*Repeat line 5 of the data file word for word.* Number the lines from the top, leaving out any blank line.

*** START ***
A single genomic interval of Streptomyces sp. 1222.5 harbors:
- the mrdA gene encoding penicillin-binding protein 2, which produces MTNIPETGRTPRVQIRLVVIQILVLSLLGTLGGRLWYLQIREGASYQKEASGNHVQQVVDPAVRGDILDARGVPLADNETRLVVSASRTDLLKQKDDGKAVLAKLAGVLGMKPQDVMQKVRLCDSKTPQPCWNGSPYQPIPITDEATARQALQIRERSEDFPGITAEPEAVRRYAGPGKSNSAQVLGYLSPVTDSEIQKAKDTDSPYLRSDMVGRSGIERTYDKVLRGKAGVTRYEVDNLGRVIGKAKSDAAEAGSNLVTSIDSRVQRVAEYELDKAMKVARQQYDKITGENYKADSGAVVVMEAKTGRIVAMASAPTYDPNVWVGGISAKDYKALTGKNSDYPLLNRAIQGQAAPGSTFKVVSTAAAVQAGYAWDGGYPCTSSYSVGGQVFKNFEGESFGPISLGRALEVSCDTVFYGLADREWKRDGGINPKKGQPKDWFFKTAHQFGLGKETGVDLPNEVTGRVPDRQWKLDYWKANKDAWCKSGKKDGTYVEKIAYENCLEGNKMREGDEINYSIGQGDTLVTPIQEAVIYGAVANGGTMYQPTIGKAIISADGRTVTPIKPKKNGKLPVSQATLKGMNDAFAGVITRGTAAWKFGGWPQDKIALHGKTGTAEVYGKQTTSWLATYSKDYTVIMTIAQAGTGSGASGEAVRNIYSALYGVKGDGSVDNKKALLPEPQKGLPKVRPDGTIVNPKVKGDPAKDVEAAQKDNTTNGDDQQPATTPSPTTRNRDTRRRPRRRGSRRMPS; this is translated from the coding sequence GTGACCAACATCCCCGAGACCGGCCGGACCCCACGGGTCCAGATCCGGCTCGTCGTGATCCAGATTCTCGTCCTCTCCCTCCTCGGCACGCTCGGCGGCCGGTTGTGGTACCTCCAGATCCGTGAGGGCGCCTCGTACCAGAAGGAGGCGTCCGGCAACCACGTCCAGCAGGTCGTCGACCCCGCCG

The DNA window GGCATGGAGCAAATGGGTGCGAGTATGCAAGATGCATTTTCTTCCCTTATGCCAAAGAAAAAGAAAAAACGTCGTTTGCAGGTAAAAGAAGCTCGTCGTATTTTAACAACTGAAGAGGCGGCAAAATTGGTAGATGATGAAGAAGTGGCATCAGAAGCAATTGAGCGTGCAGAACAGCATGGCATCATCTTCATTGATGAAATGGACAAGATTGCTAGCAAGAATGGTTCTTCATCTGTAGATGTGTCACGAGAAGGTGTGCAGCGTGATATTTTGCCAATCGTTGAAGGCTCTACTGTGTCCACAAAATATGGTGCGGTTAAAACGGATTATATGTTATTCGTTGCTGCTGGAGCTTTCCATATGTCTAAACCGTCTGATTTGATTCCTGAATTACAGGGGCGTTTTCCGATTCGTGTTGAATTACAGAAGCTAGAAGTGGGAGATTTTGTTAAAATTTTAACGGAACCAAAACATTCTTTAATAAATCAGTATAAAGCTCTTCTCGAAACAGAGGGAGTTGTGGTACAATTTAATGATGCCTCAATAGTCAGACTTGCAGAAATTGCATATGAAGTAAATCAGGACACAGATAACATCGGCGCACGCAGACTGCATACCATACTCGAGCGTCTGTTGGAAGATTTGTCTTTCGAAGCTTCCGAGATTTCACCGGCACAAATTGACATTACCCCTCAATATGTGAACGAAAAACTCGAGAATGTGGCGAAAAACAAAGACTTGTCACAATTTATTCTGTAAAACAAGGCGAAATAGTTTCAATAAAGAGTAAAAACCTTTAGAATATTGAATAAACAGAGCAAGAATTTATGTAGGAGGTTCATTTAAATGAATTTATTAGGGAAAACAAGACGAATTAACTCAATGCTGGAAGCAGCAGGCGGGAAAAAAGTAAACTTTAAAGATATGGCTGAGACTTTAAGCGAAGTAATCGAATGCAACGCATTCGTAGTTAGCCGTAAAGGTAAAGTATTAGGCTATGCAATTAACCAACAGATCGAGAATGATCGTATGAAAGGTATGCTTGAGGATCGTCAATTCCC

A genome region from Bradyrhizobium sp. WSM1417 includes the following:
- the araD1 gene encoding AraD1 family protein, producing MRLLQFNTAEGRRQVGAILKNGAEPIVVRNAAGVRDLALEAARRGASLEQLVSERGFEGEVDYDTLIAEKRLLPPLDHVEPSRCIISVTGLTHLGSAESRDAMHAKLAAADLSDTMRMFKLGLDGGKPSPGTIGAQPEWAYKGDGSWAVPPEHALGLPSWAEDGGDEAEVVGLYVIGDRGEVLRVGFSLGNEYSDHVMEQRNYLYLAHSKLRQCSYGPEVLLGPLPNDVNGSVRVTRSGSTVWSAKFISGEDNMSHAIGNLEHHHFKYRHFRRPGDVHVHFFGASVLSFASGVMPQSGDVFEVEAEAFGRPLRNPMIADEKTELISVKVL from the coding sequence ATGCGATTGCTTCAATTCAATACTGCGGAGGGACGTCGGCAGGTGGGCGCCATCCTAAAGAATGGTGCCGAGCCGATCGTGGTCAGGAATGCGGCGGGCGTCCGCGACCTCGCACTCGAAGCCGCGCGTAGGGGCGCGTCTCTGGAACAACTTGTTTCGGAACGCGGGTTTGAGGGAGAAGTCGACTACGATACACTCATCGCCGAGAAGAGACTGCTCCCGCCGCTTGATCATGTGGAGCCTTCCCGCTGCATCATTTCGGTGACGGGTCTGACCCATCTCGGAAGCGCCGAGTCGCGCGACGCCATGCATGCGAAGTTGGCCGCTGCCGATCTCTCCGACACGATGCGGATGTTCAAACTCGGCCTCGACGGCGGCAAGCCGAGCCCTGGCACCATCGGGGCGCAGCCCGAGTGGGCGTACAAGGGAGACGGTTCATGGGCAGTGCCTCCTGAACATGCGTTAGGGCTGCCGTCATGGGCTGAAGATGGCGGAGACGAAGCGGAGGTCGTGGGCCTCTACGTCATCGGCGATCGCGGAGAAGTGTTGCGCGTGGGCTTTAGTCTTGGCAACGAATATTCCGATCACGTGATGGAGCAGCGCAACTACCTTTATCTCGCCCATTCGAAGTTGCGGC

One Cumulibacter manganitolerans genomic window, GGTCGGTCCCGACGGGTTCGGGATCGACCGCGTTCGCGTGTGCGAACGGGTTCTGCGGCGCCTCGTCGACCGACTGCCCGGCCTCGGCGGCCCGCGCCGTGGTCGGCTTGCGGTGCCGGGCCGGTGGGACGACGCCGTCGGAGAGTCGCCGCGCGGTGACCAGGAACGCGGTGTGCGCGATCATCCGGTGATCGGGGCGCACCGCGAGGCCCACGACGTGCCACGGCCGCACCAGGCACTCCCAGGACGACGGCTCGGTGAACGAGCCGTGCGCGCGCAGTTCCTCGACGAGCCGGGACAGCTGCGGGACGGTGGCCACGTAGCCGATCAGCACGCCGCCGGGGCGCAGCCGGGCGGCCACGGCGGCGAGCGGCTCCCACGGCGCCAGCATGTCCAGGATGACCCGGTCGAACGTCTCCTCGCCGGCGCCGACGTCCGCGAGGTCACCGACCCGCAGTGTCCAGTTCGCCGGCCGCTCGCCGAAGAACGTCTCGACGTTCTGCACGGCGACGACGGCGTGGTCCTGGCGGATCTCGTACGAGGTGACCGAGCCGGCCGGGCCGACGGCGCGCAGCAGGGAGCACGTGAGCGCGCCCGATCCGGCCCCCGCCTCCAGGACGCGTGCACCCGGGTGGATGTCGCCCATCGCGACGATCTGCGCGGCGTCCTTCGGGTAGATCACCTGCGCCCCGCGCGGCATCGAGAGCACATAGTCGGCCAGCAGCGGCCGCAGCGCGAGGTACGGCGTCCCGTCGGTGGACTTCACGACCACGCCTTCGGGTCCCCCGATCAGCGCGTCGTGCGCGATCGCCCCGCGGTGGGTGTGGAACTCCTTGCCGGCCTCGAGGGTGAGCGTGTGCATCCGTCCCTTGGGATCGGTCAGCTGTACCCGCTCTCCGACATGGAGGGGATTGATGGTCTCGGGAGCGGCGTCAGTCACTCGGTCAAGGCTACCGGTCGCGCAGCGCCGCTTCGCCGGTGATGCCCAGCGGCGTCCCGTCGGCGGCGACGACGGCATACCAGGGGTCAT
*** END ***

- the araD1 gene encoding AraD1 family protein, producing MRLLQFNTAEGRRQVGAILKNGAEPIVVRNAAGVRDLALEAARRGASLEQLVSERGFEGEVDYDTLIAEKRLLPPLDHVEPSRCIISVTGLTHLGSAESRDAMHAKLAAADLSDTMRMFKLGLDGGKPSPGTIGAQPEWAYKGDGSWAVPPEHALGLPSWAEDGGDEAEVVGLYVIGDRGEVLRVGFSLGNEYSDHVMEQRNYLYLAHSKLRQCSYGPEVLLGPLPNDVNGSVRVTRSGSTVWSAKFISGEDNMSHAIGNLEHHHFKYRHFRRPGDVHVHFFGASVLSFASGVMPQSGDVFEVEAEAFGRPLRNPMIADEKTELISVKVL from the coding sequence ATGCGATTGCTTCAATTCAATACTGCGGAGGGACGTCGGCAGGTGGGCGCCATCCTAAAGAATGGTGCCGAGCCGATCGTGGTCAGGAATGCGGCGGGCGTCCGCGACCTCGCACTCGAAGCCGCGCGTAGGGGCGCGTCTCTGGAACAACTTGTTTCGGAACGCGGGTTTGAGGGAGAAGTCGACTACGATACACTCATCGCCGAGAAGAGACTGCTCCCGCCGCTTGATCATGTGGAGCCTTCCCGCTGCATCATTTCGGTGACGGGTCTGACCCATCTCGGAAGCGCCGAGTCGCGCGACGCCATGCATGCGAAGTTGGCCGCTGCCGATCTCTCCGACACGATGCGGATGTTCAAACTCGGCCTCGACGGCGGCAAGCCGAGCCCTGGCACCATCGGGGCGCAGCCCGAGTGGGCGTACAAGGGAGACGGTTCATGGGCAGTGCCTCCTGAACATGCGTTAGGGCTGCCGTCATGGGCTGAAGATGGCGGAGACGAAGCGGAGGTCGTGGGCCTCTACGTCATCGGCGATCGCGGAGAAGTGTTGCGCGTGGGCTTTAGTCTTGGCAACGAATATTCCGATCACGTGATGGAGCAGCGCAACTACCTTTATCTCGCCCATTCGAAGTTGCGGC